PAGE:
Why Should I Incorporate my Business?
There are several features that are unique to a corporation which make it the favoured legal structure for many businesses. These include:
Limited Liability. A primary advantage to incorporating a business is the limited
liability conferred upon its shareholders. The shareholders are not liable, in most cases,
for the debts and other obligations of the corporation. A shareholder's liability for the debts
of the corporation is limited to the amount of funds the shareholder has invested in the corporation.
Creditors only have rights against the corporation itself and not against the shareholders.
Perpetual Existence. A corporation has the feature of perpetual existence. It is not dependent upon the life of its shareholders, directors and officers and will not be affected by changes in, deaths or retirements of its members since the corporation is considered a separate "person". This advantage allows for the orderly transfer of ownership of the corporation (i.e., its shares). Furthermore, due to its independent legal status, it may own property in its own right, enter into contracts and sue (or be sued).
Capital Acquisition. A corporation may offer greater potential sources of capital than other business forms (such as sole proprietorships and partnerships). Corporations can issue various classes of shares (in addition to other debt instruments such as bonds) to raise capital, which, typically, is more attractive to investors.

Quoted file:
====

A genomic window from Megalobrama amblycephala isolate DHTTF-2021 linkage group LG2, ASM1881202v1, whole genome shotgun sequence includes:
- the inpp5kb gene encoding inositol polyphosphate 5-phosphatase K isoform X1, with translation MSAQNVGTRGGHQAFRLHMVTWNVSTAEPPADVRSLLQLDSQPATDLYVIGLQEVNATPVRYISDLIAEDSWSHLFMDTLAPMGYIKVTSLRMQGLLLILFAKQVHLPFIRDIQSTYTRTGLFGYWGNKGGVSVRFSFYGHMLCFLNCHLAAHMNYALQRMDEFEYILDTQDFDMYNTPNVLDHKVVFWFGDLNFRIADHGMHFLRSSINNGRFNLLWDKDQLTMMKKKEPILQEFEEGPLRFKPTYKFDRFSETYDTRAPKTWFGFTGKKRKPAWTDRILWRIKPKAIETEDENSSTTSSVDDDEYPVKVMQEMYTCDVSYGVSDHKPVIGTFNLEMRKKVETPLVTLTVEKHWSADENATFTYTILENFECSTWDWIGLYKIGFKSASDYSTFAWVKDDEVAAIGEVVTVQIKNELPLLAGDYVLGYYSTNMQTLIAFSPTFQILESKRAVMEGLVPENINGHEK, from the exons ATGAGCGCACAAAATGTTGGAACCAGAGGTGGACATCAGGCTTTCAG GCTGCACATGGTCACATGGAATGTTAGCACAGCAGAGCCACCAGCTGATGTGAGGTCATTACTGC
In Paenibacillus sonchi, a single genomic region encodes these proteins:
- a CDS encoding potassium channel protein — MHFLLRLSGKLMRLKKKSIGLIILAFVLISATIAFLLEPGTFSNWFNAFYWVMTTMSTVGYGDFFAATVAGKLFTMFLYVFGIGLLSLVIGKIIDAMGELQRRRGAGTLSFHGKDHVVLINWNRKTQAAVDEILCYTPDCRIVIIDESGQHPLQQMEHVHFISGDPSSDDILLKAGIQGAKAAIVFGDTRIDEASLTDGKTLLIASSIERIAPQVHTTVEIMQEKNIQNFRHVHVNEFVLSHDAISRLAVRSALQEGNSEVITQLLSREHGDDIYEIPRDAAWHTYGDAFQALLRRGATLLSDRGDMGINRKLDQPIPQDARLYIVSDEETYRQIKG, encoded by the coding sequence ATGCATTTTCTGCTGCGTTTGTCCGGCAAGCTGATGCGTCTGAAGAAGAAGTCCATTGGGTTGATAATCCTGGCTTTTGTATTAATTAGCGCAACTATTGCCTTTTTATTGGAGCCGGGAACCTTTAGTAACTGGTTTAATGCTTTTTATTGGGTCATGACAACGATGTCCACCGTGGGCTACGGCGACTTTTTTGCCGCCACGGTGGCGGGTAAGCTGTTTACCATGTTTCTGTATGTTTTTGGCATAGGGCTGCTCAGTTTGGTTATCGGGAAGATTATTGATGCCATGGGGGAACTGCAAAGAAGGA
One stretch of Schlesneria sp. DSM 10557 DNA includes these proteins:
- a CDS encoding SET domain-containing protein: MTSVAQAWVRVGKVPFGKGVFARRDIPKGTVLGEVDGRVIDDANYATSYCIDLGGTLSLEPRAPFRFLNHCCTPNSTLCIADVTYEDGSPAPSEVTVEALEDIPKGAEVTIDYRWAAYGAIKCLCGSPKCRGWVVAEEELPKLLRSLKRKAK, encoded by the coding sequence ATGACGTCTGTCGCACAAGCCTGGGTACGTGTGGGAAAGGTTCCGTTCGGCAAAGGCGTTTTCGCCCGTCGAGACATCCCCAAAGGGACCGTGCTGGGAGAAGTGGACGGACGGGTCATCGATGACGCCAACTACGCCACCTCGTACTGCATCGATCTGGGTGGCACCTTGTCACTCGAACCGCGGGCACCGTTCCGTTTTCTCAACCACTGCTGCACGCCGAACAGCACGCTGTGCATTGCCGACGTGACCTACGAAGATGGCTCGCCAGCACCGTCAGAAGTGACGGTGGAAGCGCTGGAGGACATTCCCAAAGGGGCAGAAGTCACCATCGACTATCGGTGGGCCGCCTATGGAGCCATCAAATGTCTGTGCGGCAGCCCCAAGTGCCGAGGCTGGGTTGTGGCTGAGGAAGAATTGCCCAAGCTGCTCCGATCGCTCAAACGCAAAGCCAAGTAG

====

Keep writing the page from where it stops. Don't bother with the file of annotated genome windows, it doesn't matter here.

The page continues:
Tax Advantages. There are tax advantages to incorporating your business, such as lower income tax rates and carrying forward losses of previous years to offset profits in subsequent years, among others.
Credibility and Prestige. Incorporation may help provide your business with credibility and prestige in its dealings.
On the other hand, incorporating your business is subject to the following formalities:
Start-Up Costs. The initial start-up costs (i.e., government fees) may be expensive when compared
to other business structures (sole proprietorships and partnerships).
Maintaining of Corporate Records. A corporation is required to diligently maintain its corporate records and hold meetings, elect directors and provide shareholders with certain information.
Double Taxation. Income generated by a corporation is taxed at both the corporate level and shareholder level. A corporation must pay taxes on its income and the shareholders must pay taxes on the dividends (i.e., profits they receive from the corporation). However, much of this double taxation may be minimized by offsetting the corporation's business expenses (i.e., salaries) with its income.